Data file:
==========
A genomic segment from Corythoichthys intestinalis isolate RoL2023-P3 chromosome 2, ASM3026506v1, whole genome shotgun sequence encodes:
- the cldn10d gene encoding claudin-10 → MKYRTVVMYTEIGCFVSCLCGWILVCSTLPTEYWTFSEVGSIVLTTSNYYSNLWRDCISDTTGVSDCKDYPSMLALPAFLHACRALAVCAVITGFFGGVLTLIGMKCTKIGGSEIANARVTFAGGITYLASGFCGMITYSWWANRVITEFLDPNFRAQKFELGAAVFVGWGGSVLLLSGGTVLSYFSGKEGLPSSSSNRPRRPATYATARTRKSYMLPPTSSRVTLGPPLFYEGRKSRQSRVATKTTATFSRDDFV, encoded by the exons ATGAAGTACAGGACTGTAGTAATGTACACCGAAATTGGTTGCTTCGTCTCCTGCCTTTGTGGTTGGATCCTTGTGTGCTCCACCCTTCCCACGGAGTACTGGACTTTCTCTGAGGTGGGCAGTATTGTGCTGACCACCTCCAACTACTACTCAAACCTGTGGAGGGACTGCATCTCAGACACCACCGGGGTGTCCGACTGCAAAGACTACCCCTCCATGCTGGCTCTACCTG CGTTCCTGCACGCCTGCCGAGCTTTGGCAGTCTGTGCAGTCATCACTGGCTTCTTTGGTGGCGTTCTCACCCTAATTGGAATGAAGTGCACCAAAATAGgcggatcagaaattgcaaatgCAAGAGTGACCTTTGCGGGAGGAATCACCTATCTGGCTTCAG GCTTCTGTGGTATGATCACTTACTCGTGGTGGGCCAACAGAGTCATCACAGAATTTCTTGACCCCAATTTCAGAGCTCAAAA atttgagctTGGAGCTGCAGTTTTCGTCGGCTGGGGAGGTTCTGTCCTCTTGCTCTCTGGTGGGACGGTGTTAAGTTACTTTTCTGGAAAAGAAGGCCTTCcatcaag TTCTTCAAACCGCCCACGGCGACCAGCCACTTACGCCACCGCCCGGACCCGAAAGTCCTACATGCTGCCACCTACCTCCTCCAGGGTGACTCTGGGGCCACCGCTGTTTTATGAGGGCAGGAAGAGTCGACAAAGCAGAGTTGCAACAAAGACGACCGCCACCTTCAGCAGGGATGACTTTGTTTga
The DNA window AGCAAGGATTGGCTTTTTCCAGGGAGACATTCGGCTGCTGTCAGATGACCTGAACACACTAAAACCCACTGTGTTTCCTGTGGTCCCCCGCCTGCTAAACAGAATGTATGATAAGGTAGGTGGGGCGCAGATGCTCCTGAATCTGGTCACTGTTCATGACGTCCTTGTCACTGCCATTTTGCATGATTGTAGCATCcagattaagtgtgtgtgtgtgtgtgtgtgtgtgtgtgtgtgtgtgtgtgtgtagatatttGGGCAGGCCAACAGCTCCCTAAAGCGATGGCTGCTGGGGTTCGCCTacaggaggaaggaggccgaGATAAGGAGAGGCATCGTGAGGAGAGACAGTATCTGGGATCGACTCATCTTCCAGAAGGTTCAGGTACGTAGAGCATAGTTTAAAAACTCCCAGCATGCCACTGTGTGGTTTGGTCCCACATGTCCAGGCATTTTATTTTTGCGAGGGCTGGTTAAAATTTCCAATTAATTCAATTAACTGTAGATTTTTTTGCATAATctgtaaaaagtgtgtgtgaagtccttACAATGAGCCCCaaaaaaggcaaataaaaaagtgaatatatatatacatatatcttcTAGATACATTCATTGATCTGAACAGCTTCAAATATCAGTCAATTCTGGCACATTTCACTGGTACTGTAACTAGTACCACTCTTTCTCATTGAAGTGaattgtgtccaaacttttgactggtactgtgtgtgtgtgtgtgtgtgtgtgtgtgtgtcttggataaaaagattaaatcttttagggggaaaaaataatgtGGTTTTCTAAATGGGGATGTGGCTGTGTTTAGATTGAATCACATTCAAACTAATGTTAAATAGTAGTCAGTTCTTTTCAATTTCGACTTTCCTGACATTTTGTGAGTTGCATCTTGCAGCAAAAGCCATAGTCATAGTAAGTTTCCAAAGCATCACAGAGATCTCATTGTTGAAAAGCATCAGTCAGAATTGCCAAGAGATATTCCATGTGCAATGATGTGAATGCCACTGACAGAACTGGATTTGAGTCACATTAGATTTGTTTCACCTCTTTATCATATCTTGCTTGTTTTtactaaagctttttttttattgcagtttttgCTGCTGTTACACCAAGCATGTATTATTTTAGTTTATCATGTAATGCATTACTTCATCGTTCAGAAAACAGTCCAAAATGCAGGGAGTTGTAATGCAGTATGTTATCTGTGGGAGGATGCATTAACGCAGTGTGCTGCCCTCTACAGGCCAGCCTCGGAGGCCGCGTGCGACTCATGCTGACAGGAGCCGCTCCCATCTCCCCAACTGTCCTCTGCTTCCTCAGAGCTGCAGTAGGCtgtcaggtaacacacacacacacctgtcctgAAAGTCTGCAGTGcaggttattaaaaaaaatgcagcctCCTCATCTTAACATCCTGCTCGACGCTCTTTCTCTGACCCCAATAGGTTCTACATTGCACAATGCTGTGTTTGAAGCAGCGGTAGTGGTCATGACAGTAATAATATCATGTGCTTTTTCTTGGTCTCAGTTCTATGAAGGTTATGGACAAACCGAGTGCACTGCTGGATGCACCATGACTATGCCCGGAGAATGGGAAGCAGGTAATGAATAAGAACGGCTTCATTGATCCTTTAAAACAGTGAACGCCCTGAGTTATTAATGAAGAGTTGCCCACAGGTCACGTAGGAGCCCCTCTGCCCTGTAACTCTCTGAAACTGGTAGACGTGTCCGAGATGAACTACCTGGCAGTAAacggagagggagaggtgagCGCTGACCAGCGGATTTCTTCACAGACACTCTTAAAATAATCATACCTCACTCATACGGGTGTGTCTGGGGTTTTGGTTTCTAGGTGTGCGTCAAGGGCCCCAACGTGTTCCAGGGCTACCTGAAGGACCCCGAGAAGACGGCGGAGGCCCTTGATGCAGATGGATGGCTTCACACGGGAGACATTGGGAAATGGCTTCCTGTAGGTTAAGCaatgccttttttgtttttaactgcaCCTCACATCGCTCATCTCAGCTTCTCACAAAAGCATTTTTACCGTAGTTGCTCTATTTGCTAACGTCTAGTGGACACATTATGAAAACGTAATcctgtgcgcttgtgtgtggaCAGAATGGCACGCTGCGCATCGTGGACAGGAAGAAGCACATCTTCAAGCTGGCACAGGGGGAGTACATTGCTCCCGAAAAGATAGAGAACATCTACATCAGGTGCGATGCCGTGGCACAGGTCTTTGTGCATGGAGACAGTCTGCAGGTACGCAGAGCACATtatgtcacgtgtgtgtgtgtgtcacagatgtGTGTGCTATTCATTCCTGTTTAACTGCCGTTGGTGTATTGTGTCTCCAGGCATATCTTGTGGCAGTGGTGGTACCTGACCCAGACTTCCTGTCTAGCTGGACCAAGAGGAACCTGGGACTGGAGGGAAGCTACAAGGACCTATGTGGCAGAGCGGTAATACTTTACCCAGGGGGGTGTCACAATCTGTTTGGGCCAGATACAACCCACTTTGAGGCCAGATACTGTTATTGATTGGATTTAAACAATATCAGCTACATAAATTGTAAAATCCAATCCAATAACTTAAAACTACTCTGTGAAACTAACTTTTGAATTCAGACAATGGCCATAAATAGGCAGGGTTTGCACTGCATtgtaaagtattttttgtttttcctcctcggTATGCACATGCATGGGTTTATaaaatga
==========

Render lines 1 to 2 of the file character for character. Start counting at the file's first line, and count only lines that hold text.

A genomic segment from Corythoichthys intestinalis isolate RoL2023-P3 chromosome 2, ASM3026506v1, whole genome shotgun sequence encodes:
- the cldn10d gene encoding claudin-10 → MKYRTVVMYTEIGCFVSCLCGWILVCSTLPTEYWTFSEVGSIVLTTSNYYSNLWRDCISDTTGVSDCKDYPSMLALPAFLHACRALAVCAVITGFFGGVLTLIGMKCTKIGGSEIANARVTFAGGITYLASGFCGMITYSWWANRVITEFLDPNFRAQKFELGAAVFVGWGGSVLLLSGGTVLSYFSGKEGLPSSSSNRPRRPATYATARTRKSYMLPPTSSRVTLGPPLFYEGRKSRQSRVATKTTATFSRDDFV, encoded by the exons ATGAAGTACAGGACTGTAGTAATGTACACCGAAATTGGTTGCTTCGTCTCCTGCCTTTGTGGTTGGATCCTTGTGTGCTCCACCCTTCCCACGGAGTACTGGACTTTCTCTGAGGTGGGCAGTATTGTGCTGACCACCTCCAACTACTACTCAAACCTGTGGAGGGACTGCATCTCAGACACCACCGGGGTGTCCGACTGCAAAGACTACCCCTCCATGCTGGCTCTACCTG CGTTCCTGCACGCCTGCCGAGCTTTGGCAGTCTGTGCAGTCATCACTGGCTTCTTTGGTGGCGTTCTCACCCTAATTGGAATGAAGTGCACCAAAATAGgcggatcagaaattgcaaatgCAAGAGTGACCTTTGCGGGAGGAATCACCTATCTGGCTTCAG GCTTCTGTGGTATGATCACTTACTCGTGGTGGGCCAACAGAGTCATCACAGAATTTCTTGACCCCAATTTCAGAGCTCAAAA atttgagctTGGAGCTGCAGTTTTCGTCGGCTGGGGAGGTTCTGTCCTCTTGCTCTCTGGTGGGACGGTGTTAAGTTACTTTTCTGGAAAAGAAGGCCTTCcatcaag TTCTTCAAACCGCCCACGGCGACCAGCCACTTACGCCACCGCCCGGACCCGAAAGTCCTACATGCTGCCACCTACCTCCTCCAGGGTGACTCTGGGGCCACCGCTGTTTTATGAGGGCAGGAAGAGTCGACAAAGCAGAGTTGCAACAAAGACGACCGCCACCTTCAGCAGGGATGACTTTGTTTga